Sometimes the structure imposed on a SE site might hinder the progress of the site, or your own participation in it. A relevant example I can give from my own experience is Sports.SE. I was thrilled when it started, and was very active for a while. Later on I had some disagreements with the way things are done there (with respect to scope, subjectivity and discussions) which I took up on meta, and the community did not have a clear opinion on the matter on way or another. So things were kept as they are, and I just realized that I did not have much to gain in sticking around. I check the site occasionally to see if there is anything that tickles my interest but more often than not I do not spend beyond 15-20 mins a week on Sports.SE.

So the take take-home message: if the community moderation principles do not work for you, then noone is forcing you to participate. It would be sad to lose users based on personal issues however it is also inevitable to some degree when so many people are communicating purely through textual messages (i.e. all other "cues" like body language, intonation etc are missing).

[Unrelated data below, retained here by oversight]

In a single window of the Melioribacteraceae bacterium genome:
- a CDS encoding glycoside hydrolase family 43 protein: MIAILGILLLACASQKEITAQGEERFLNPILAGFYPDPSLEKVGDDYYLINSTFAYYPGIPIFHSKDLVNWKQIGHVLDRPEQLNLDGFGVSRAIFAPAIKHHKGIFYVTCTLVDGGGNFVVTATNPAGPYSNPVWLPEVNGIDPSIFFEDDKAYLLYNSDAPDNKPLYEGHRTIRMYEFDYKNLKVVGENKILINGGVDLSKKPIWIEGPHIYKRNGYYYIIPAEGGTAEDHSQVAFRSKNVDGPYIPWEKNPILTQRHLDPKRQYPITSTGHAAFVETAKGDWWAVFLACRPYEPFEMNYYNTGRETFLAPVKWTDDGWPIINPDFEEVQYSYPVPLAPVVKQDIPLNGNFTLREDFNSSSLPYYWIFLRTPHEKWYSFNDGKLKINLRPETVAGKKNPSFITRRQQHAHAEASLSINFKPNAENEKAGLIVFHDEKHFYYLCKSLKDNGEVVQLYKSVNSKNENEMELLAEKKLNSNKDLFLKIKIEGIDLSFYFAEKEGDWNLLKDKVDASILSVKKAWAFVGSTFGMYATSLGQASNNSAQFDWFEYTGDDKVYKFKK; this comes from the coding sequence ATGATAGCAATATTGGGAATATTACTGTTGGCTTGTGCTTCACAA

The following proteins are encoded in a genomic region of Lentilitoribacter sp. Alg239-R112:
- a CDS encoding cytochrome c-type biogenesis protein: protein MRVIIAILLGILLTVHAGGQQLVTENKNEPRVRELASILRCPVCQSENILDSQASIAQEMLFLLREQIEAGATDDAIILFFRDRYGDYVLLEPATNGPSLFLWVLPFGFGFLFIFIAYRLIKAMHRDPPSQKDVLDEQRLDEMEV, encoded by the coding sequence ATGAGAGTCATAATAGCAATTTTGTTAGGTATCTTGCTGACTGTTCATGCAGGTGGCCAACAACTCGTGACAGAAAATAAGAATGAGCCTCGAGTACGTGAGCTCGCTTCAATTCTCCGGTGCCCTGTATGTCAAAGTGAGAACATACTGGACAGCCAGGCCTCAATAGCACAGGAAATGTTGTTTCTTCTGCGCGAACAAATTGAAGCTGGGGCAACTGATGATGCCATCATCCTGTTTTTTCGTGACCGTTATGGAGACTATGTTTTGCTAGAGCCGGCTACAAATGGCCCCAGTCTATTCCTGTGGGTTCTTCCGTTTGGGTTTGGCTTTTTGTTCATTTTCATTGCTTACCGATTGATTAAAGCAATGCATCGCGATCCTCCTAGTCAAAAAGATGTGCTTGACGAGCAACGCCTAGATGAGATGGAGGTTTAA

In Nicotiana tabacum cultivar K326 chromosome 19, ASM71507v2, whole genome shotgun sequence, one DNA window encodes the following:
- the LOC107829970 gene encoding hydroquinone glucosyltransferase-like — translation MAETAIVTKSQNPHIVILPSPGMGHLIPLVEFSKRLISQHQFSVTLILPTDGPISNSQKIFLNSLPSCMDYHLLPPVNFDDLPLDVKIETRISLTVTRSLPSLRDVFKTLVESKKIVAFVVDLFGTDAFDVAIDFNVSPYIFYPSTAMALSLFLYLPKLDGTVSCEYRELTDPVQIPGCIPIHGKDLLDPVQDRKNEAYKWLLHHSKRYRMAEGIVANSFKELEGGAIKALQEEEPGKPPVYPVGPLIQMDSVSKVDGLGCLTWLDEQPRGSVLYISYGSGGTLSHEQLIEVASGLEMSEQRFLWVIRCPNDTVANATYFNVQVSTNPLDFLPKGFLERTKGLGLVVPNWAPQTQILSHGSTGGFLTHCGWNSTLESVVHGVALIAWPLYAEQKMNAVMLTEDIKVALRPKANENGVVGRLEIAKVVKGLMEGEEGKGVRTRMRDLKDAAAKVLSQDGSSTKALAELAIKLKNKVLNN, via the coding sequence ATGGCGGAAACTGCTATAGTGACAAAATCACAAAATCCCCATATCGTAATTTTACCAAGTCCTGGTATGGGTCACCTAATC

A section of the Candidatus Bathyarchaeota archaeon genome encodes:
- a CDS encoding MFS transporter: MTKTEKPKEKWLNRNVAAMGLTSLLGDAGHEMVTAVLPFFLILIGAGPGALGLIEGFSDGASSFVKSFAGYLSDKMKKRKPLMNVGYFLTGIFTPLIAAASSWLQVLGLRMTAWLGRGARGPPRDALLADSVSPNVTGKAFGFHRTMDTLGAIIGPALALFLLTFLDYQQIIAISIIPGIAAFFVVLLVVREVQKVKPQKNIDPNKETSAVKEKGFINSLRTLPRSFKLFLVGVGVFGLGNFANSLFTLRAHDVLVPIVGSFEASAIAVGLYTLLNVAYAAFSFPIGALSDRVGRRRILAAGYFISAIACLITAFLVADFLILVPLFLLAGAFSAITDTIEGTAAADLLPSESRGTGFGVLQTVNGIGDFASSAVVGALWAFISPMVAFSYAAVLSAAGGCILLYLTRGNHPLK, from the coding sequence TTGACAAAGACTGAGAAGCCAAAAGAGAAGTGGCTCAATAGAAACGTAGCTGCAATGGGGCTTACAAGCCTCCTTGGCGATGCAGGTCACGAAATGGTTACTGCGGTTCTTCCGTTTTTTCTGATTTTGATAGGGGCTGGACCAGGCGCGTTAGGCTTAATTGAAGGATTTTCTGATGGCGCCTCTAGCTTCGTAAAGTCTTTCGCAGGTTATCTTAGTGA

One advice, if I may, is to see to discourse here on SE sites as if you'd have a serious conversation with peers in real life. Nobody likes ever-branching discussions, and have the subject trailing off to other subjects when the matter at hand is yet to be answered.

Again, I am not sure what got you so frustrated but I hope you don't take it personally and choose to stay around for a while longer anyways. :)

  • 3
    I honestly can't tell from your answer whether you are aware that I have been one of the most active users on MO and math.SE over a period of about four years. I had a hand in creating the contemporary culture of these sites. I know for a fact that many academic mathematicians would not be interested in participation in MO if it were run in the more standard SE way. There is a big cultural difference between sports.SE and MO: people have different needs and expect to be treated in different ways. I suspect that many potential users of academia.SE feel similarly to those at MO. – Pete L. Clark Feb 19 '14 at 18:42
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    @PeteL.Clark No, I wasn't aware, and I don't see why I should be... I took the question and the OP as I would with any other user. I don't see why anyone's opinion is worth more than others. I do however agree that experienced users usually have better formulated opinions that have developed over time. At any rate, I am not a part of MO or Math.SE thus I cannot comment on what they have got going on there is good/bad/better/more fair/... What I can say however is that you are getting worked up about a relatively small thing. It's not worth getting frustrated over – posdef Feb 19 '14 at 19:24